It's not much, but I believe every drops helps. The times when I've had a real influence on people always turn out to be the times I wasn't expecting it, and I suspect the people who have influenced me weren't expecting that either. I am certainly a cockeyed optimist, but for me at least that's a far easier way to live.

The other thing that keeps me hopeful is a good knowledge of history. We take freedoms for granted now that were not part of our Founding Fathers' vision. (For one thing, they don't call them "Fathers", as opposed to Parents, for nothing.) They were working on from a background in which "liberty and freedom" meant things like the Magna Carta, in which powerful barons got some power into their own hands instead of the king having it all, or the Scots' fight for freedom which meant having their own king instead of an English one -- but still answering to a king. ("Wha, for Scotland's king and law / Freedom's sword will strongly draw...") They assumed the rich and educated would tell the rest of the people what to do, which is why only landowners had the vote at first. I read once that the story of the United States can be read as a story of liberty, in the object of the franchise, being extended to broader and broader groups: landowners, all white men, black men, women. And of course it hasn't been as linear as that implies; there were the grandfather laws in Jim Crow days and there are still cases where people are harassed at the polls. I heard an account of that just the other day. Poor mill workers were abused a hundred years ago as poor fruit pickers and maquilladora workers are today - there's still a long road to go. But if it's been two steps forward and one back, it has still been progress. That the story isn't over yet doesn't mean it's not a good story.

Robert Heinlein traveled around the world in the days of the McCarthy trials. He had people from other countries coming up to him to sympathize about the loss of the vaunted American freedoms during the Communist witch-hunts. But as he pointed out, those people just didn't get it. The McCarthy hearings affected a relatively (in contrast to the population size) small group of people. And they were reported in the news (at least in broad outline) for the whole world to see - very different from places where everyone lives in fear of being snatched away and "disappeared". The thing that scares me most by far about our current mess is that people are being held in secret and not allowed to make any phone calls. If we don't know what's going on we don't know how bad it is or what we need to do. But enough people have been held and released to tell us that there is a problem and I feel a bit better every time I head a story calling for accountability.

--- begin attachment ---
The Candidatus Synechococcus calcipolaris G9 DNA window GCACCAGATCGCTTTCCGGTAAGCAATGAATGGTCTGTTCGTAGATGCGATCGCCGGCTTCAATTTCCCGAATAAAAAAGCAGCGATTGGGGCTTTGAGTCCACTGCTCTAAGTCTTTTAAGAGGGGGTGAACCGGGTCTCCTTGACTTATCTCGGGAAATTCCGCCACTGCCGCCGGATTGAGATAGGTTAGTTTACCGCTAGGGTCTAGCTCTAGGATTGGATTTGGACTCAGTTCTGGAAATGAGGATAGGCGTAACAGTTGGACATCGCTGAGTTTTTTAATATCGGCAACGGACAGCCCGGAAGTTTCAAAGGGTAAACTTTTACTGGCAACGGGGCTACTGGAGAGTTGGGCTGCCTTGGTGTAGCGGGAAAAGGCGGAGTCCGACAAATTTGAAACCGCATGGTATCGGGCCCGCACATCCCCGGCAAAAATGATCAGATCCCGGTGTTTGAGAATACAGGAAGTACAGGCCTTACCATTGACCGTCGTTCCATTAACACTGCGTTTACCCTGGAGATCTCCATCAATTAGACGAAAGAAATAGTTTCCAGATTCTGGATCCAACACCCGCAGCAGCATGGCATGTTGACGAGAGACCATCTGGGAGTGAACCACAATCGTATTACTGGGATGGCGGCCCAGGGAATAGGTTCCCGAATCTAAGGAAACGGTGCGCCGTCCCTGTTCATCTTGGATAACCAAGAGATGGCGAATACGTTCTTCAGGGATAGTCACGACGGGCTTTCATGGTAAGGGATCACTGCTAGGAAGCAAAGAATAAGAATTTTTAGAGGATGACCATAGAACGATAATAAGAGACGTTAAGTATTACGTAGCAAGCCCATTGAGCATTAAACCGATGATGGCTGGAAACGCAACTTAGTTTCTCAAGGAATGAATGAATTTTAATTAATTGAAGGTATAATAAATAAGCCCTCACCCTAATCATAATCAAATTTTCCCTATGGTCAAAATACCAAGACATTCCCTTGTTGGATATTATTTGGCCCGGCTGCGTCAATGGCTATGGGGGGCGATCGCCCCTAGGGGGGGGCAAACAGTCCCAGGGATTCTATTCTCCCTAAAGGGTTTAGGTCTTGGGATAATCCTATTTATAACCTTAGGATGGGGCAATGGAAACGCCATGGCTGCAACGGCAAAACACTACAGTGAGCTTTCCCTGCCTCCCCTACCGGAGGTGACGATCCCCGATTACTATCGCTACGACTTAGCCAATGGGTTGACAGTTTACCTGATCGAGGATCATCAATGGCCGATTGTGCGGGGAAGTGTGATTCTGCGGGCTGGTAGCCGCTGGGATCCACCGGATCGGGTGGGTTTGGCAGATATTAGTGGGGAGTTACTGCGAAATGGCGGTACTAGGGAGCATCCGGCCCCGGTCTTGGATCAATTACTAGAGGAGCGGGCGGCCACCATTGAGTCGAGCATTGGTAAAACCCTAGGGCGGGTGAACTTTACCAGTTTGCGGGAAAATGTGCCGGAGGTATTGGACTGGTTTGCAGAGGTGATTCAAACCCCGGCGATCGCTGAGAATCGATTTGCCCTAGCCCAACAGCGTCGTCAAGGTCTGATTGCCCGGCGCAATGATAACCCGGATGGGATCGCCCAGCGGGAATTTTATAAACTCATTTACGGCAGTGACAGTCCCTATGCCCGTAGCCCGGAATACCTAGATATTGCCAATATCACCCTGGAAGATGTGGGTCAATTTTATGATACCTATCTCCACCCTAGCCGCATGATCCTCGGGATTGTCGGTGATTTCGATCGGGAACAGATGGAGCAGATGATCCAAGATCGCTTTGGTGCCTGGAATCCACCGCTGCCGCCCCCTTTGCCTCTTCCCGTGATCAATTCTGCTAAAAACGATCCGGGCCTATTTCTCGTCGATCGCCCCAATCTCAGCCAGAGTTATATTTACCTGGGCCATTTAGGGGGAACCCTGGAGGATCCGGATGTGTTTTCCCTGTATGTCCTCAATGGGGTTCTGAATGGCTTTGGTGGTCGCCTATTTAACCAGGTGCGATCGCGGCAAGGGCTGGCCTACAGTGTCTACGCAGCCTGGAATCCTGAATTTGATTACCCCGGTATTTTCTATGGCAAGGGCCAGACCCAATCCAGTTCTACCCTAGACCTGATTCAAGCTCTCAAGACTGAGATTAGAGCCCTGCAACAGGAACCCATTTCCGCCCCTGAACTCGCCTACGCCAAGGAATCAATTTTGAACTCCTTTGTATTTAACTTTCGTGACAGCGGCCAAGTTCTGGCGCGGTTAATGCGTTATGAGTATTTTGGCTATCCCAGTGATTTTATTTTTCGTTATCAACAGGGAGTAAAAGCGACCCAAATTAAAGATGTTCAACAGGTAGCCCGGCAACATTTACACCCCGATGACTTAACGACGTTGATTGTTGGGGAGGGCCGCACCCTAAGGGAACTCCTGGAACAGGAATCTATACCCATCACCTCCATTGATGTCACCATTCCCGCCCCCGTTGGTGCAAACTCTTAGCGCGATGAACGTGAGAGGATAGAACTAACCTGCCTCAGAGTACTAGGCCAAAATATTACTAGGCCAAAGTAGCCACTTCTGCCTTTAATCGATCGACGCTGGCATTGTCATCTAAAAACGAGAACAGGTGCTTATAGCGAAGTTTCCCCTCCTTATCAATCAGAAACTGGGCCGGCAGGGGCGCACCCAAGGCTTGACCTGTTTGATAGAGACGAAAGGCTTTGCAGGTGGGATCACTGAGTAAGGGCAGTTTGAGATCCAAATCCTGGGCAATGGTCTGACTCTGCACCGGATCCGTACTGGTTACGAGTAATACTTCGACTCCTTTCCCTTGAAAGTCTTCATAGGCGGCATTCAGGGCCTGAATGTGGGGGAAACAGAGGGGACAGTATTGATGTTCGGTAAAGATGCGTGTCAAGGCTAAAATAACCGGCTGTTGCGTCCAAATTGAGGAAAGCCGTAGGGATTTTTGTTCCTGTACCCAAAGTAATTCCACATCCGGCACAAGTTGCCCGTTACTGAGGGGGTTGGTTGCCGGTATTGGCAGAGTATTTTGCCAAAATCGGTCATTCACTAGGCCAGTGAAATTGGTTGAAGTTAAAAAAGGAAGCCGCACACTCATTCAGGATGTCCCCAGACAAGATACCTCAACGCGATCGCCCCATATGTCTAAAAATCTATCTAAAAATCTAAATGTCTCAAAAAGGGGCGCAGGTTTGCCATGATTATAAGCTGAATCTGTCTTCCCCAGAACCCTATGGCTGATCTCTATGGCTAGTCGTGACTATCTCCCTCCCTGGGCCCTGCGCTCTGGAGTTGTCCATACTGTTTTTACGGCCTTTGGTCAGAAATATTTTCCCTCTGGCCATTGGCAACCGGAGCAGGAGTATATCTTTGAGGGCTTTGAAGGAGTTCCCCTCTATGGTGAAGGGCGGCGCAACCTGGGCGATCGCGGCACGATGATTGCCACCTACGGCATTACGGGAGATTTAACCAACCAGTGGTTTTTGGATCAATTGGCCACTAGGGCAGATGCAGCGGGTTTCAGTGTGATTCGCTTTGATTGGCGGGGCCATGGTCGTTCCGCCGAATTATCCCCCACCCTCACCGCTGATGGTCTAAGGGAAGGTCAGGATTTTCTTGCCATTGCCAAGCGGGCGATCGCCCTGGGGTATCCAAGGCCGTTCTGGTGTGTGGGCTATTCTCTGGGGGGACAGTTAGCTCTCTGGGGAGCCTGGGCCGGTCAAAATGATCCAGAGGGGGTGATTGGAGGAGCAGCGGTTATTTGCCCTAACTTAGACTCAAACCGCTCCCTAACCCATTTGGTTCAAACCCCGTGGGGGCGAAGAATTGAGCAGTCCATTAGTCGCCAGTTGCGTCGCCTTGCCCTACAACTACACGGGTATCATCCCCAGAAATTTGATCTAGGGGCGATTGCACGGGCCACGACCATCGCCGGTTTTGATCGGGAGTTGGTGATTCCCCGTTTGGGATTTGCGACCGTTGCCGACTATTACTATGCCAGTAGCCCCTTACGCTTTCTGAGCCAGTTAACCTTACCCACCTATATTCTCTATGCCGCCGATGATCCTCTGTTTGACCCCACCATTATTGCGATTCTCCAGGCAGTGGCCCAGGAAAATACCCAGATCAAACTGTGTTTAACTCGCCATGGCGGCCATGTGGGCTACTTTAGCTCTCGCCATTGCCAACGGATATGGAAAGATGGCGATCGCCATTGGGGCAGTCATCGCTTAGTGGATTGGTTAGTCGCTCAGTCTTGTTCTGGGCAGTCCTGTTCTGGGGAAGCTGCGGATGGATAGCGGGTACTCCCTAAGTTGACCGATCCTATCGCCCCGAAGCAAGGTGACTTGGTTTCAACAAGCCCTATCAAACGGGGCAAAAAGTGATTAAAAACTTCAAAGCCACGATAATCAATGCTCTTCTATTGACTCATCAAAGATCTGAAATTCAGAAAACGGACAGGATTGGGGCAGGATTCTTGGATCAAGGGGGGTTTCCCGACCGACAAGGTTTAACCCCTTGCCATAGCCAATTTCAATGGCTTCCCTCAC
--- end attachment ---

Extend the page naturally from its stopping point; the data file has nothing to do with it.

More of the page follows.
I am not trying to minimize the current situation; as I've written before, I am appalled at some of what's going on. But a knowledge of history gives me a view into what challenges we have already overcome and gives me a hope that's almost confidence for the future.

Posted by dichroic at 02:42 PM

November 06, 2003

not right now

Given that I'm thisclose to achieving my Black Belt (work, not karate, but kind of
a big deal anyway) I'm actually for once more excited to work on it than on
writing an entry here.

Maybe later when I get blocked and can't
figure out what to do next.

Posted by dichroic at 11:41 AM

November 05, 2003

retired coxswain

This morning I coxed for Yosemite Sam's crew for the last time, and I'd have to
say I got out of that just in time. It was expected to be around 50 degrees
(Arizona), and coxing is always colder than you think it possibly could be. In an
attempt not to fereze for once, I wore: a sports bra, a uni (in case I ended up
rowing instead for some reason), silk long johns, polartec 200 pants, polartec
socks (which unfortunately I had to put on in the boat after stepping into the
lake and getting my feet wet, since we launch from a beach instead of a dock), a